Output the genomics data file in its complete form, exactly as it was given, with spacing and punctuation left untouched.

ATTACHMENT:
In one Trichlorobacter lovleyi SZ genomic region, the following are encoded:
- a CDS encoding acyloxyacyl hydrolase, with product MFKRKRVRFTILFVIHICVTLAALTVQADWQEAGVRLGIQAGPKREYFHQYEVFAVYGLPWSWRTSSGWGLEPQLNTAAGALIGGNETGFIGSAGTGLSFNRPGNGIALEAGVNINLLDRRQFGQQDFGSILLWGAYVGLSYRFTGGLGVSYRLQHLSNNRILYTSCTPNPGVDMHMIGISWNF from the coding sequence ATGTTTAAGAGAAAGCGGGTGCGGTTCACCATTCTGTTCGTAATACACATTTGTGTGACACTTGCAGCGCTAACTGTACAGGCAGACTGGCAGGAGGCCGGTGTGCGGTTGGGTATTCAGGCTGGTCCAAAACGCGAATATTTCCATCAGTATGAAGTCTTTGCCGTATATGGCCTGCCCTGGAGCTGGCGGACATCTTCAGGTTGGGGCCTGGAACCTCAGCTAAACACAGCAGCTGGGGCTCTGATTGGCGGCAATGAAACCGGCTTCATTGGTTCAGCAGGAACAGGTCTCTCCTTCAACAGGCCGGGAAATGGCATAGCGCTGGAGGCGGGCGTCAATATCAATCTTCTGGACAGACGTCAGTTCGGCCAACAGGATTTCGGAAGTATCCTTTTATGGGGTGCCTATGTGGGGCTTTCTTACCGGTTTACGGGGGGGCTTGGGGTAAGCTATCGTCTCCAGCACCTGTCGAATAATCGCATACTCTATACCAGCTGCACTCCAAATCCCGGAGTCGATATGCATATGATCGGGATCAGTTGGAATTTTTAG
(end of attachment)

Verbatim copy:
In one Trichlorobacter lovleyi SZ genomic region, the following are encoded:
- a CDS encoding acyloxyacyl hydrolase, with product MFKRKRVRFTILFVIHICVTLAALTVQADWQEAGVRLGIQAGPKREYFHQYEVFAVYGLPWSWRTSSGWGLEPQLNTAAGALIGGNETGFIGSAGTGLSFNRPGNGIALEAGVNINLLDRRQFGQQDFGSILLWGAYVGLSYRFTGGLGVSYRLQHLSNNRILYTSCTPNPGVDMHMIGISWNF from the coding sequence ATGTTTAAGAGAAAGCGGGTGCGGTTCACCATTCTGTTCGTAATACACATTTGTGTGACACTTGCAGCGCTAACTGTACAGGCAGACTGGCAGGAGGCCGGTGTGCGGTTGGGTATTCAGGCTGGTCCAAAACGCGAATATTTCCATCAGTATGAAGTCTTTGCCGTATATGGCCTGCCCTGGAGCTGGCGGACATCTTCAGGTTGGGGCCTGGAACCTCAGCTAAACACAGCAGCTGGGGCTCTGATTGGCGGCAATGAAACCGGCTTCATTGGTTCAGCAGGAACAGGTCTCTCCTTCAACAGGCCGGGAAATGGCATAGCGCTGGAGGCGGGCGTCAATATCAATCTTCTGGACAGACGTCAGTTCGGCCAACAGGATTTCGGAAGTATCCTTTTATGGGGTGCCTATGTGGGGCTTTCTTACCGGTTTACGGGGGGGCTTGGGGTAAGCTATCGTCTCCAGCACCTGTCGAATAATCGCATACTCTATACCAGCTGCACTCCAAATCCCGGAGTCGATATGCATATGATCGGGATCAGTTGGAATTTTTAG